I do recommend quieter and more leisurely times of reading God’s word, listening for His voice, and worshipping as your schedule allows, but we don’t need to think we have to pray long-winded prayers for God to hear our voice.  In fact, Jesus warned his disciples to not pray like the hypocrites prayed, who loved for other people to notice their long, religious prayers.  (Matthew 6:1-15) “Short and sweet” is good with God. Think of how children pray: simple, short prayers of faith. May we learn to do likewise!

Here are a few tips to carve out time for God in your day:

  • Before your feet even hit the ground in the morning as soon as you wake up, silently or out loud dedicate the day to God.  Thank Him for a new day to serve Him, and for His brand new mercies this morning. He has a fresh batch for you every day. (Lamentations 3:23)  Yesterday is past; today is a brand new start!  I just love that about God!  He never reminds us of what we did wrong yesterday!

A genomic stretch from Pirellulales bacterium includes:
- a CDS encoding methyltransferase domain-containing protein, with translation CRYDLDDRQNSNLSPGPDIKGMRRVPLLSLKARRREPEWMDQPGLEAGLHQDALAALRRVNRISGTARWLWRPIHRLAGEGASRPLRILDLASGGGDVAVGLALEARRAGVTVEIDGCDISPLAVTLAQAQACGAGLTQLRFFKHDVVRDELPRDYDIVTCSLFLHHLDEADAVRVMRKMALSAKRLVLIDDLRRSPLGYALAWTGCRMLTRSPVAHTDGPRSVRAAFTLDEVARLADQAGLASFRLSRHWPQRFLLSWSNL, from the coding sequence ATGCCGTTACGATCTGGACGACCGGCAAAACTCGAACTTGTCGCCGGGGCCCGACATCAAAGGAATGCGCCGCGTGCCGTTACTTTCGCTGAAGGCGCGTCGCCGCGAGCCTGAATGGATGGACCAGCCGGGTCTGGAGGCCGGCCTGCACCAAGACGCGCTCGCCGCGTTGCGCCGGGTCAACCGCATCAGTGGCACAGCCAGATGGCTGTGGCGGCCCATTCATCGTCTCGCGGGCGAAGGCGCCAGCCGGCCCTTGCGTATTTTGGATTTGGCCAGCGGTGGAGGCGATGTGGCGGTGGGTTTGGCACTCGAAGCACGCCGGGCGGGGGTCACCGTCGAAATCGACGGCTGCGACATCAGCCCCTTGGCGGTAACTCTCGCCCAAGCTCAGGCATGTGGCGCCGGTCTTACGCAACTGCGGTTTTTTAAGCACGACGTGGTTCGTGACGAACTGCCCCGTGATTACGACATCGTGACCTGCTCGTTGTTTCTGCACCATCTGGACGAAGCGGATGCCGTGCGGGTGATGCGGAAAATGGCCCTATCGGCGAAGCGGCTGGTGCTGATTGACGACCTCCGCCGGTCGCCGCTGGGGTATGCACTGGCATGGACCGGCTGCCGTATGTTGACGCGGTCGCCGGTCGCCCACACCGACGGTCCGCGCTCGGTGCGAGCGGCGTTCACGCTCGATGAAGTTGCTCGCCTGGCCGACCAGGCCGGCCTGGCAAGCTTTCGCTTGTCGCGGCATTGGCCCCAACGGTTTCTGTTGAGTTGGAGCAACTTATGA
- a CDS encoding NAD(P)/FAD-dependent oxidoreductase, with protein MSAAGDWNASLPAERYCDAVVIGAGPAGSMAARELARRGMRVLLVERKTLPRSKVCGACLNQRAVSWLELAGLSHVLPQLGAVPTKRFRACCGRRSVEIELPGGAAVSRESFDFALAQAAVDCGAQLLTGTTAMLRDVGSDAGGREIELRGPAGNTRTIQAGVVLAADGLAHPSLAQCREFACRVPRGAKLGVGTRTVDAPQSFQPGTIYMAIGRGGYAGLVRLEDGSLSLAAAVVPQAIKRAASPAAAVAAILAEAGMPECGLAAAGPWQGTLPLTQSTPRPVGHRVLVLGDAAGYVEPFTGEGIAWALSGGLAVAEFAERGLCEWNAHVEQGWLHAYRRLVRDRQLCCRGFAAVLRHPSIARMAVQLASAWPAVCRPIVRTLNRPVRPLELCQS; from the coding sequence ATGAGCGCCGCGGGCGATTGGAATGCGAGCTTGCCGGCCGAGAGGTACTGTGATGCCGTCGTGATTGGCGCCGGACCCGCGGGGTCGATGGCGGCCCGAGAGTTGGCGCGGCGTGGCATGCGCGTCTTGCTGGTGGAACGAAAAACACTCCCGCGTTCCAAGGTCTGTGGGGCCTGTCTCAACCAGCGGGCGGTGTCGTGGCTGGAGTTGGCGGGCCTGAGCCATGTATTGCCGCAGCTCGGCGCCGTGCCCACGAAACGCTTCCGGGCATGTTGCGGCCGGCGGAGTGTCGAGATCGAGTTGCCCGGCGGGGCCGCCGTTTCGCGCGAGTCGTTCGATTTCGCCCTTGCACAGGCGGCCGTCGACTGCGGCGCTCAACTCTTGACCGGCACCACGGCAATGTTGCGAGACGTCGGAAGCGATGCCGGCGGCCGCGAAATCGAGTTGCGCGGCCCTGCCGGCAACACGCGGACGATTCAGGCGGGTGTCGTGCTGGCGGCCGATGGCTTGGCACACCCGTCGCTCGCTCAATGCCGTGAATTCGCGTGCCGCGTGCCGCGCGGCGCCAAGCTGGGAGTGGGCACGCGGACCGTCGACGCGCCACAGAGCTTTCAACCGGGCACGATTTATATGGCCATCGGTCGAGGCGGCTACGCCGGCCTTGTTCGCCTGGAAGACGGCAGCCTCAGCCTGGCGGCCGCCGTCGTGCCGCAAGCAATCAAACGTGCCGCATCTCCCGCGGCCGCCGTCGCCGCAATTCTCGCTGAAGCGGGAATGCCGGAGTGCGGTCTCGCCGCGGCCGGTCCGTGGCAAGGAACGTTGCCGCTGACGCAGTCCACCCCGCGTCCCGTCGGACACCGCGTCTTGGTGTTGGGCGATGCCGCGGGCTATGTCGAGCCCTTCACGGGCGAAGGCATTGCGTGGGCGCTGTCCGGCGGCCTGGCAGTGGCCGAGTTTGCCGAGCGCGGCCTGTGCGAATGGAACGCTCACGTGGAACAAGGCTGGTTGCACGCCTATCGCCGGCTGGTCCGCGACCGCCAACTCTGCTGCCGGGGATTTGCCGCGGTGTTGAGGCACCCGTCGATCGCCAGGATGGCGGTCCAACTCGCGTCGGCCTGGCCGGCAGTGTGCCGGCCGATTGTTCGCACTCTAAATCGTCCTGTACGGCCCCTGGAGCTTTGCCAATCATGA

• As you are making your coffee, putting on your make-up or showering, getting the kids’ cereal ready, talk to God in your heart. Ask to be filled with His Spirit, His love, His grace – to walk in the fruit of the Spirit today. You might be immediately tested on this as soon as your kids run screaming in the kitchen that their sibling has their hairbrush. (Think of the “Oh, where is my hairbrush?” song on Veggie Tales, if counting to ten doesn’t work.)
  • Pray for God’s protection on you and your loved ones.  Apply the blood of Jesus over you and your family. (Matthew 26:28, Leviticus 17:11) Ask for God’s guidance and direction throughout your day. You will be amazed at how this small amount of time praying to God can make such a big difference in your day.